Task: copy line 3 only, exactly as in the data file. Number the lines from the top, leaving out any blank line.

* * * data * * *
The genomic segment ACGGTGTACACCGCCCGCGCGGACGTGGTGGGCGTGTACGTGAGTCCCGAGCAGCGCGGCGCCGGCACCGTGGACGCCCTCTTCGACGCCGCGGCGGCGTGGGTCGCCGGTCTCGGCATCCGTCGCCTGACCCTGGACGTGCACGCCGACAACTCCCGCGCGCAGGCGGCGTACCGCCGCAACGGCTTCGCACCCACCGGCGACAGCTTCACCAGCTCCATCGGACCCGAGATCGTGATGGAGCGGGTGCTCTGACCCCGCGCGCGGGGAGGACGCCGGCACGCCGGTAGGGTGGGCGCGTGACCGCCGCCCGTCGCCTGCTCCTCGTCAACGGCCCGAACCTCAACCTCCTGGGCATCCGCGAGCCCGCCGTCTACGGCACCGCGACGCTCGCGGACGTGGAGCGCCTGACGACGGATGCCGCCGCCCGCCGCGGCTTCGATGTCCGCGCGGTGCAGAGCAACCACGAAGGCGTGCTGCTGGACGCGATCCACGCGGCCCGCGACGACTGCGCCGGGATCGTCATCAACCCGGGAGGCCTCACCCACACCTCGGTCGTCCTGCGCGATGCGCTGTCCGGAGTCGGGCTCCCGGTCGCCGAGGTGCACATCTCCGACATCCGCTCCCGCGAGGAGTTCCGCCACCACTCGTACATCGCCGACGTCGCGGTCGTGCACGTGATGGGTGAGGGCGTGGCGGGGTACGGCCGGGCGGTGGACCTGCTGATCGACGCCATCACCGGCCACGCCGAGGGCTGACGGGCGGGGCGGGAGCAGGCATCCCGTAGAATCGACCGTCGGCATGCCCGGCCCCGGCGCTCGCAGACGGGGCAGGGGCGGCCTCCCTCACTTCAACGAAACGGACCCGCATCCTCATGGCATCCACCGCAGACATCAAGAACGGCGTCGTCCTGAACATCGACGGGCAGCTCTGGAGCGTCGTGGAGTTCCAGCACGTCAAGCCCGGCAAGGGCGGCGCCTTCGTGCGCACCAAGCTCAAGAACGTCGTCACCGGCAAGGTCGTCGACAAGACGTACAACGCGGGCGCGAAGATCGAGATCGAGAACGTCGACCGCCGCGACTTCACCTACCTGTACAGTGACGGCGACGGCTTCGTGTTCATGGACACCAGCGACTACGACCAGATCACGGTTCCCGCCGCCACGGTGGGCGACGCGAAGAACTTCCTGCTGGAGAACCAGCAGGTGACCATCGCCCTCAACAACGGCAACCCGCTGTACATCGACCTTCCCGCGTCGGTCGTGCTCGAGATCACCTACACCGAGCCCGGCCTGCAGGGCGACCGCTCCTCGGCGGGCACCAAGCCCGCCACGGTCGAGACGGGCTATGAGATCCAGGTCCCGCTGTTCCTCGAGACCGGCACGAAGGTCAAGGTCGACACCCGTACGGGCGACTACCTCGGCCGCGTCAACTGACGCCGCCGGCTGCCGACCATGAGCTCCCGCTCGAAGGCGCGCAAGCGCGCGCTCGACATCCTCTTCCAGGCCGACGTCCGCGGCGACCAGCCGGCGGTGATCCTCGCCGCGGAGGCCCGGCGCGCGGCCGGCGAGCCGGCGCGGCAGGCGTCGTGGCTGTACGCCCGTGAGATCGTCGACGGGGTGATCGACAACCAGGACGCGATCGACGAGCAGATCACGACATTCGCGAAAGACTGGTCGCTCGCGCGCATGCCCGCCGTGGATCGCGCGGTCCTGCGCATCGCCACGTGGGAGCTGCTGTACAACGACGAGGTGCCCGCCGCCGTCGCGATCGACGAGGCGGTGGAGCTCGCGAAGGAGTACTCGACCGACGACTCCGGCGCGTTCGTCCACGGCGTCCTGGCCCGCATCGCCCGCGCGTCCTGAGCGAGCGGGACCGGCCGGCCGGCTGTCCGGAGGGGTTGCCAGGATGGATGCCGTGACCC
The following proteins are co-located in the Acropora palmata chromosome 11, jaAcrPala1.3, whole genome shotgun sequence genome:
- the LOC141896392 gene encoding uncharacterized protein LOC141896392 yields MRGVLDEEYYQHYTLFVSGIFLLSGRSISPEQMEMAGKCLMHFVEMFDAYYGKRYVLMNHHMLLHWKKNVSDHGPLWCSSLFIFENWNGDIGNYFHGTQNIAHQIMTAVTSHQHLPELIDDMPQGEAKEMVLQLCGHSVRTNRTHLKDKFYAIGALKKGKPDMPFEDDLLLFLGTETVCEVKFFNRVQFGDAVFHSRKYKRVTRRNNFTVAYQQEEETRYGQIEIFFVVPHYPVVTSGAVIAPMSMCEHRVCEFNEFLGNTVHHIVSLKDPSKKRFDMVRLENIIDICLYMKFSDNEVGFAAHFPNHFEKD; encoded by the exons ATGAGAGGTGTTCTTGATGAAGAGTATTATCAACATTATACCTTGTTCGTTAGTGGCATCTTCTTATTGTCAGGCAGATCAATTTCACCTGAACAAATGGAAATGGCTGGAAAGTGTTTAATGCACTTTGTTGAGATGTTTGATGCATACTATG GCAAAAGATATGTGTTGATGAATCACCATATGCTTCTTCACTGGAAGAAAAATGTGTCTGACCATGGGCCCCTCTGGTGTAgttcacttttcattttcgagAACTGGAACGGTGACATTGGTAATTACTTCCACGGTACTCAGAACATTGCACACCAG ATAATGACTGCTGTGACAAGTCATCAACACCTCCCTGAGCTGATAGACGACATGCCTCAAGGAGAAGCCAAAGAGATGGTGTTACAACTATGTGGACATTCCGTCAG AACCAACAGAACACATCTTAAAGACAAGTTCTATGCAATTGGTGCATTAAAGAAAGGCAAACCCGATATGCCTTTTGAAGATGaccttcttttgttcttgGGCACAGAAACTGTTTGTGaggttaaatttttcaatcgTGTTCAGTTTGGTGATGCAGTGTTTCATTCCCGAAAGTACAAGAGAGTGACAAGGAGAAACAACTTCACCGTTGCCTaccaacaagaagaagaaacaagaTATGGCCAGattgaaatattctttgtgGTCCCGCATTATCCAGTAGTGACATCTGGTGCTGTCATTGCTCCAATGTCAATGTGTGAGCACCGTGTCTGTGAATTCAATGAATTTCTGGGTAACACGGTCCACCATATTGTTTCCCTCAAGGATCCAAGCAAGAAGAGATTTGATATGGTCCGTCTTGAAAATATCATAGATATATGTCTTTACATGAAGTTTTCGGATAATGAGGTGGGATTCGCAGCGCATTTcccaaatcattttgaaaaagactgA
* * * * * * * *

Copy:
- the LOC141896392 gene encoding uncharacterized protein LOC141896392 yields MRGVLDEEYYQHYTLFVSGIFLLSGRSISPEQMEMAGKCLMHFVEMFDAYYGKRYVLMNHHMLLHWKKNVSDHGPLWCSSLFIFENWNGDIGNYFHGTQNIAHQIMTAVTSHQHLPELIDDMPQGEAKEMVLQLCGHSVRTNRTHLKDKFYAIGALKKGKPDMPFEDDLLLFLGTETVCEVKFFNRVQFGDAVFHSRKYKRVTRRNNFTVAYQQEEETRYGQIEIFFVVPHYPVVTSGAVIAPMSMCEHRVCEFNEFLGNTVHHIVSLKDPSKKRFDMVRLENIIDICLYMKFSDNEVGFAAHFPNHFEKD; encoded by the exons ATGAGAGGTGTTCTTGATGAAGAGTATTATCAACATTATACCTTGTTCGTTAGTGGCATCTTCTTATTGTCAGGCAGATCAATTTCACCTGAACAAATGGAAATGGCTGGAAAGTGTTTAATGCACTTTGTTGAGATGTTTGATGCATACTATG GCAAAAGATATGTGTTGATGAATCACCATATGCTTCTTCACTGGAAGAAAAATGTGTCTGACCATGGGCCCCTCTGGTGTAgttcacttttcattttcgagAACTGGAACGGTGACATTGGTAATTACTTCCACGGTACTCAGAACATTGCACACCAG ATAATGACTGCTGTGACAAGTCATCAACACCTCCCTGAGCTGATAGACGACATGCCTCAAGGAGAAGCCAAAGAGATGGTGTTACAACTATGTGGACATTCCGTCAG AACCAACAGAACACATCTTAAAGACAAGTTCTATGCAATTGGTGCATTAAAGAAAGGCAAACCCGATATGCCTTTTGAAGATGaccttcttttgttcttgGGCACAGAAACTGTTTGTGaggttaaatttttcaatcgTGTTCAGTTTGGTGATGCAGTGTTTCATTCCCGAAAGTACAAGAGAGTGACAAGGAGAAACAACTTCACCGTTGCCTaccaacaagaagaagaaacaagaTATGGCCAGattgaaatattctttgtgGTCCCGCATTATCCAGTAGTGACATCTGGTGCTGTCATTGCTCCAATGTCAATGTGTGAGCACCGTGTCTGTGAATTCAATGAATTTCTGGGTAACACGGTCCACCATATTGTTTCCCTCAAGGATCCAAGCAAGAAGAGATTTGATATGGTCCGTCTTGAAAATATCATAGATATATGTCTTTACATGAAGTTTTCGGATAATGAGGTGGGATTCGCAGCGCATTTcccaaatcattttgaaaaagactgA